In the years since the 1979 debut of director Ridley Scott’s Alien, the storied science fiction franchise has continued on through many different incarnations. And while its central monster has become one of the most recognizable faces of terror in popular culture, there are many more elements beyond the Xenomorph creature that propel this film franchise. Most specifically, it is the role of sexuality and femininity with the Alien series that gave rise to its greatest triumphs, darkest terrors, and most haunting themes.
Ideas of sexual violation, the strength of motherhood, and bodily transformation are all at play in both main protagonist Ellen Ripley and the terrifying monsters she must battle. While these are found in their finest form with Alien and its 1986 sequel Aliens, they play out to lesser and often less successful degrees within most of the films that follow. With Alien focusing most intently on sexuality and Aliens centered on motherhood, these two science fiction classics create a powerful screen duo that still resonates three decades later. At the center of it all is Sigourney Weaver’s Ellen Ripley, a powerful survivor of the worst horrors to be found in the universe and a woman whose femininity is at the center of her strength.
But it all starts with writer Dan O’Bannon’s concept for Alien. During his work on the failed film adaptation of Dune by Alejandro Jodorowsky, O’Bannon was exposed to the art of H.R. Giger. Giger’s art centered most often on hauntingly sexual and alien imagery that was both terrifying and beautiful. It was this art that gave O’Bannon the inspiration for Star Beast, which would eventually become Alien. In that time, O’Bannon created the story of an alien monster that stowed aboard a space vessel by being implanted into a crew member. While the film would go through multiple rewrites, that central concept would remain in place. However, the inclusion of Giger into the designs of the film, including its monster, and the direction of Ridley Scott would bring the concepts of sexual violation and body horror to the forefront of Alien.
Violating Terror from Outer Space
In execution, Alien plays quite similar to a classic haunted house film, trapping its protagonists in a massive yet inescapable location with an inscrutable monster that terrorizes and kills them one by one. But Alien has much more on its mind than simple thrills, even though these are executed with the utmost skill. The terror of the Xenomorph comes from the cold depths of outer space, found upon a derelict spaceship. But its introduction to the crew of the Nostromo space mining vessel is through vicious violation of crew member Kane. Born from one of many leathery, slimy, massive eggs, a crawling spider-like facehugger latches onto Kane’s face, ramming a tube down his throat and implanting an egg within his body without the crew fully understanding what has happened. It’s only when the alien creature is birthed through violent, unnatural means (bursting forth from Kane’s chest during breakfast in one of cinema’s most evocative scenes) that the crew begins to understand what has truly happened.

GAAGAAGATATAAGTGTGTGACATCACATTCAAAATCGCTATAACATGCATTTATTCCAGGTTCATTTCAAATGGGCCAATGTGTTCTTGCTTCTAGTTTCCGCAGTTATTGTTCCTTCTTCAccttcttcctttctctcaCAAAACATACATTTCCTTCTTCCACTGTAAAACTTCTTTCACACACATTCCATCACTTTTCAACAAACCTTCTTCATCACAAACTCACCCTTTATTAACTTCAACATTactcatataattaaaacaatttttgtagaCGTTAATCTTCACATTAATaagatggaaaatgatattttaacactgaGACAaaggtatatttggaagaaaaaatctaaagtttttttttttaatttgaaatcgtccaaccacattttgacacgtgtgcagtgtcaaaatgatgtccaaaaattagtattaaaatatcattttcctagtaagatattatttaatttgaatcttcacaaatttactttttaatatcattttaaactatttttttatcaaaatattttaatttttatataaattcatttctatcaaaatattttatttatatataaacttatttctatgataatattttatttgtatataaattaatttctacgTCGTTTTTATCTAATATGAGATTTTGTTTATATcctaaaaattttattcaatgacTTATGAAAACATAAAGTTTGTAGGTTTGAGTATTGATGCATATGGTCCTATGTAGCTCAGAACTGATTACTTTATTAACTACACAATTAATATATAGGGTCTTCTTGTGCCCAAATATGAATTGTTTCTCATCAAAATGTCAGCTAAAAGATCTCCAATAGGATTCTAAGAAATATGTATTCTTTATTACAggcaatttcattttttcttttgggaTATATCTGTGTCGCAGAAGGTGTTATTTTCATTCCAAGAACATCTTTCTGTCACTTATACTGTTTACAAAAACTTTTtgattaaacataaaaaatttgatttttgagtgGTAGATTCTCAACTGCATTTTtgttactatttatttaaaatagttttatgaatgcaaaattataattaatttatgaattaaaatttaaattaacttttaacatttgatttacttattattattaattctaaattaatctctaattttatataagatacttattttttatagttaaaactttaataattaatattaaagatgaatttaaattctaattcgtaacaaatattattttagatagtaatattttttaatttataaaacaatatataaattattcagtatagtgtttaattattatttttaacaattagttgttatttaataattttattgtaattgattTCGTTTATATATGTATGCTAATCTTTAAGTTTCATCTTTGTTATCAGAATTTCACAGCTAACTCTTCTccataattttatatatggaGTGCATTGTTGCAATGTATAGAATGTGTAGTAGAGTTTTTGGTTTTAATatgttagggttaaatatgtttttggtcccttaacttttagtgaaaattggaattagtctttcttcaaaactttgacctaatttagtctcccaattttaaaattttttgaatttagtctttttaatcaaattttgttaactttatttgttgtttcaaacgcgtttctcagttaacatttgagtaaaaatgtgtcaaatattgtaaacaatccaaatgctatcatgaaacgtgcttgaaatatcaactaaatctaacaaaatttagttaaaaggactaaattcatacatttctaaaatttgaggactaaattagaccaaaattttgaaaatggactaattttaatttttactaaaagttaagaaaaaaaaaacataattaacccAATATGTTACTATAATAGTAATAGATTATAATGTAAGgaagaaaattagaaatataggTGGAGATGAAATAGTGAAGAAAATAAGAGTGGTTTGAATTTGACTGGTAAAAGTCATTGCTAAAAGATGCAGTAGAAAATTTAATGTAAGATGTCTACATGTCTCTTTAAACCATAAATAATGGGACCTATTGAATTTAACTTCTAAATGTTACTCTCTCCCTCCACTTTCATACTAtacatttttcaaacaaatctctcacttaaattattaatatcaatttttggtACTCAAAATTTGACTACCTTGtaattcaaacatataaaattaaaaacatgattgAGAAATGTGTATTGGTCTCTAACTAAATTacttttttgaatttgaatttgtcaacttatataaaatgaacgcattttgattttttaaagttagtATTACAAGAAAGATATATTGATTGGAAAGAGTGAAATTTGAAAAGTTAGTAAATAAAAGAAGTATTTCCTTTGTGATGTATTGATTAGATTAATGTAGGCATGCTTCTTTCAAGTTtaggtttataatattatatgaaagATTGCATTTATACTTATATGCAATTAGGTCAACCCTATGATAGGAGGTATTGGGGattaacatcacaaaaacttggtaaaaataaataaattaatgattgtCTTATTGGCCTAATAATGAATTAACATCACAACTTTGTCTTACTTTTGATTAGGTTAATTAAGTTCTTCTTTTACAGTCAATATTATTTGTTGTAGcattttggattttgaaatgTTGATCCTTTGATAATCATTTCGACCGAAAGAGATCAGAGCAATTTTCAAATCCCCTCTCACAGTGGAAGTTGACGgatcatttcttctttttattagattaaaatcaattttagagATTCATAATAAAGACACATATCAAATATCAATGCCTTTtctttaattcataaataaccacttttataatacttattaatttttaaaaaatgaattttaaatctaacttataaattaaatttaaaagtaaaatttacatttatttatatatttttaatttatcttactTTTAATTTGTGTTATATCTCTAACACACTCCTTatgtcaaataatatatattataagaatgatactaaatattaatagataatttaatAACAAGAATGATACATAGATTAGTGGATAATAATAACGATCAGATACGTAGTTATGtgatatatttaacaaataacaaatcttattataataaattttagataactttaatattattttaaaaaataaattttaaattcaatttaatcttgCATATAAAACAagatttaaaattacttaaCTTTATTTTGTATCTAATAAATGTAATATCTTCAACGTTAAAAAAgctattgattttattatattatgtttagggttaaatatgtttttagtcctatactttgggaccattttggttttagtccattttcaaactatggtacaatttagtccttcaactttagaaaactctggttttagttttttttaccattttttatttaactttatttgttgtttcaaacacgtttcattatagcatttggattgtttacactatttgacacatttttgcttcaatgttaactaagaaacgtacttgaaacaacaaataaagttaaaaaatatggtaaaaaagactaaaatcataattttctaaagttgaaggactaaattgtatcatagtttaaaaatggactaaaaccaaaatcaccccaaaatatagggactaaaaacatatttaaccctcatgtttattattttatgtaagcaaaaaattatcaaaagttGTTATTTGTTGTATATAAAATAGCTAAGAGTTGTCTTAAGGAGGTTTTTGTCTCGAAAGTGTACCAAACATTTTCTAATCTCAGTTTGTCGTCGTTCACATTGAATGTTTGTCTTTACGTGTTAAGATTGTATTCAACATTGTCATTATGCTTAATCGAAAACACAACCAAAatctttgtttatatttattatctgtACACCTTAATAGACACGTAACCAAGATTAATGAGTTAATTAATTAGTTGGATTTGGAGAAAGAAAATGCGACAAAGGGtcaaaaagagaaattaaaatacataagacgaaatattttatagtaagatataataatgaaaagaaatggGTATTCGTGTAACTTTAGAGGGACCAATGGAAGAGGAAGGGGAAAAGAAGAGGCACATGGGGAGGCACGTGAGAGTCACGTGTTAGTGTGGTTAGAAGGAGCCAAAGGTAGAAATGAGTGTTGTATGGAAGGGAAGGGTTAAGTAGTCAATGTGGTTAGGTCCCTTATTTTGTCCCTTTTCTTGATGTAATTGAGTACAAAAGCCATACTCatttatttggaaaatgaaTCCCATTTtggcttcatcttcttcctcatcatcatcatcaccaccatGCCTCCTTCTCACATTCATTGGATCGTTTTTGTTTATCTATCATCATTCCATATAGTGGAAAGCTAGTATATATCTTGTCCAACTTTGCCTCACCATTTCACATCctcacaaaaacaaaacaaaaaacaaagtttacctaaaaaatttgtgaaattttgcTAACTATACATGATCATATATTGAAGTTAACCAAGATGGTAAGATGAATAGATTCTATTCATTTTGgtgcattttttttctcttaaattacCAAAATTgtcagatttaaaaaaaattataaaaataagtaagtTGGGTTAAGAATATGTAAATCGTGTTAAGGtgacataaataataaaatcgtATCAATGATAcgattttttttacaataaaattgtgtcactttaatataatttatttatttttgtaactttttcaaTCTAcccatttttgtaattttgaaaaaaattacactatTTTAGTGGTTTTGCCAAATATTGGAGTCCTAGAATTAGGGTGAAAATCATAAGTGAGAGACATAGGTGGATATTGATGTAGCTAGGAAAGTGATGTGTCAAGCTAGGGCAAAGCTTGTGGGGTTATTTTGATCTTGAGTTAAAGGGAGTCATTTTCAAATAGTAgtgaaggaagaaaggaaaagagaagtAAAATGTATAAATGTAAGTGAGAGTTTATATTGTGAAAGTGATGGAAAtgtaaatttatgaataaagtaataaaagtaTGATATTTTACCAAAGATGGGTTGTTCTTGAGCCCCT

The choice to make the victim of the xenomorph male is absolutely crucial to both Alien and the franchise as a whole. This is a decision that subverts that overused horror trope of female victims and instead places a male victim in the crosshairs of a nasty and deeply sexual attack. This is birth gone completely wrong. The underlying fears of having something unnatural and deadly growing inside us speaks to both female and male fears. Should the victim have been female, the true terror of the xenomorph could almost be seen as sexist and therefore far less effective in its universal terror. Instead, it is grotesque and inhuman, forcing both character and viewer to reckon with its sexual terror.